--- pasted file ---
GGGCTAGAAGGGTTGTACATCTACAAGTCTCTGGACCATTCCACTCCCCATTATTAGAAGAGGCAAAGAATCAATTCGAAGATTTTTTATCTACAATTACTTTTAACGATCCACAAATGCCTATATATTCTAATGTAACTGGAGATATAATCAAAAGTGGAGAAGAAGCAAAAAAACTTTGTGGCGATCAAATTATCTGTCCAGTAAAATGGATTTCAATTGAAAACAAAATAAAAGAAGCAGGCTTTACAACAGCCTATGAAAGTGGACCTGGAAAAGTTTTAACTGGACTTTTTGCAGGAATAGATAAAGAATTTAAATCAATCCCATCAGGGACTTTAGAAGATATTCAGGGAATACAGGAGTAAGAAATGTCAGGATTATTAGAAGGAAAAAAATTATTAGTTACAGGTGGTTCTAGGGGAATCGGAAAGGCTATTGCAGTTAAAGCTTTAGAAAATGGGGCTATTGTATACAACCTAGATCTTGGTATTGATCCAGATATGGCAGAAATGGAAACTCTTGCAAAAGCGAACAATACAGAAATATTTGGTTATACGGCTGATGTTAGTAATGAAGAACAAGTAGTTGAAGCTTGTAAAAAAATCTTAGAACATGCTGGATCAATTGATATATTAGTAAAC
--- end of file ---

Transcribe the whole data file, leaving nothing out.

GGGCTAGAAGGGTTGTACATCTACAAGTCTCTGGACCATTCCACTCCCCATTATTAGAAGAGGCAAAGAATCAATTCGAAGATTTTTTATCTACAATTACTTTTAACGATCCACAAATGCCTATATATTCTAATGTAACTGGAGATATAATCAAAAGTGGAGAAGAAGCAAAAAAACTTTGTGGCGATCAAATTATCTGTCCAGTAAAATGGATTTCAATTGAAAACAAAATAAAAGAAGCAGGCTTTACAACAGCCTATGAAAGTGGACCTGGAAAAGTTTTAACTGGACTTTTTGCAGGAATAGATAAAGAATTTAAATCAATCCCATCAGGGACTTTAGAAGATATTCAGGGAATACAGGAGTAAGAAATGTCAGGATTATTAGAAGGAAAAAAATTATTAGTTACAGGTGGTTCTAGGGGAATCGGAAAGGCTATTGCAGTTAAAGCTTTAGAAAATGGGGCTATTGTATACAACCTAGATCTTGGTATTGATCCAGATATGGCAGAAATGGAAACTCTTGCAAAAGCGAACAATACAGAAATATTTGGTTATACGGCTGATGTTAGTAATGAAGAACAAGTAGTTGAAGCTTGTAAAAAAATCTTAGAACATGCTGGATCAATTGATATATTAGTAAAC